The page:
Factory Turned Affordable Housing - Leader Evaporator
At 2½-acres, the former Leader Evaporator property has played an integral role in the development history of downtown St. Albans. For more than 100 years, the site has hosted a variety of industrial and commercial uses, including woodworking, fuel oil storage and sales, clothing manufacturing, and most recently, manufacturing of maple syrup equipment – all within an urban residential neighborhood. When Leader Evaporator needed to expand its facility, the downtown site was too small to accommodate its growth. However, its historic structure, complete with elevator and parking proved to be a perfect location for housing.

Working with the site owner and the prospective developers, the Regional Commission invested nearly $83,722 of its grant funds to investigate the site and develop a plan for addressing soils contaminated by lead-based paint and soil and groundwater contamination from a former fuel oil dealer. The contamination at the site was relatively low-level, but protecting the safety of construction workers and the people who would live there was a primary concern of developers. Kathy Beyer, Project Developer for Housing Vermont, said “The Regional Commission’s consultant met with us as often as we needed to discuss options and costs for addressing the environmental issues.” Housing Vermont bought the property in April 2006. Ownership was transferred to the Champlain Housing Trust in September 2006. The Trust invested $6.7 million for remediation and construction activities, and developed 24 units of rental housing; deed restrictions will guarantee that 20 of these units will be perpetually affordable. Remediation work was funded through a $92,000 grant from the Vermont Community Development Block Grant program. Redevelopment funding included $505,000 from the Vermont Community Development Block Grant program, sale of historic tax credits, and private funding.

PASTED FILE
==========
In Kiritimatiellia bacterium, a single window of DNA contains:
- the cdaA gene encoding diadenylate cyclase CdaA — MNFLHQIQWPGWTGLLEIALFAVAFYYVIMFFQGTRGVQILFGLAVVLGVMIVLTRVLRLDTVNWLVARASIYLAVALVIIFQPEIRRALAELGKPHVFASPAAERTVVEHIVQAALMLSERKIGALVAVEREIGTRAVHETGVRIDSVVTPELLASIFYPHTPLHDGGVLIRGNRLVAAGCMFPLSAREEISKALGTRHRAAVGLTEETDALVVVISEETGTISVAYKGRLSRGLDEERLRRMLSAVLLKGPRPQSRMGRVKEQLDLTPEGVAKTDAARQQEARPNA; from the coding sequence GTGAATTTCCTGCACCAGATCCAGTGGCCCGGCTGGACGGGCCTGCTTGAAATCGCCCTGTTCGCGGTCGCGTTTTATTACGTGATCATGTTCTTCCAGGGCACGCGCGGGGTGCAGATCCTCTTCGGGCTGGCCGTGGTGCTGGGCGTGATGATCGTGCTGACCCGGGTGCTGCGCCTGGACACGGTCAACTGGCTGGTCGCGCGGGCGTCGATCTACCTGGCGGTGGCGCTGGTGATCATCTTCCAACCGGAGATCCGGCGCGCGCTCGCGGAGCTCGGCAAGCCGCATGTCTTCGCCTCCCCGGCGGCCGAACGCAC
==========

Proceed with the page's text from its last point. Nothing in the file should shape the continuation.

Willard Mill

Willard Mill Apartments opened to new residents in 2007 and was fully leased prior to opening. This highly visible downtown project created jobs and incorporated energy efficient and smart growth features. Tubular skylights bring natural light to lower floors and hallways, and automatic sensors judge when hallway lights should be turned on. Renovation of the Leader structure left post-and-beam construction materials exposed in hallways and apartments and natural wood floors and ceilings in place, adding welcomed historic character to apartments. EPA Region 1 highlighted this successful project on its storyboard at the 2006 National Brownfields Conference.

 

Former Fonda Facility
The Former Fonda Container Company/Solo Cup was a manufacturing facility located in downtown St. Albans, currently owned by the City of St. Albans.  Environmental site assessments funded by NRPC Brownfields Assessment grants found a variety of contaminants in soil and groundwater including polychlorinated biphenyls (PCBs), semi-volatile organic compounds (SVOCs), metals, chlorinated volatile organic compounds (VOCs), and asbestos-containing building materials.  This grant specifically funded a sampling round of on-site and down-gradient groundwater monitoring wells, in addition to sampling of a recovery well installed at a former transformer area.  The facility has since been demolished and the site partially remediated, work which was funded in part by a sub-grant from NRPC's RLF.  A Certificate of Completion is imminent from the State.  The City is currently part of the Brownfields Economic Revitalization Alliance (BERA), which is pooling together resources to help the site attract a developer.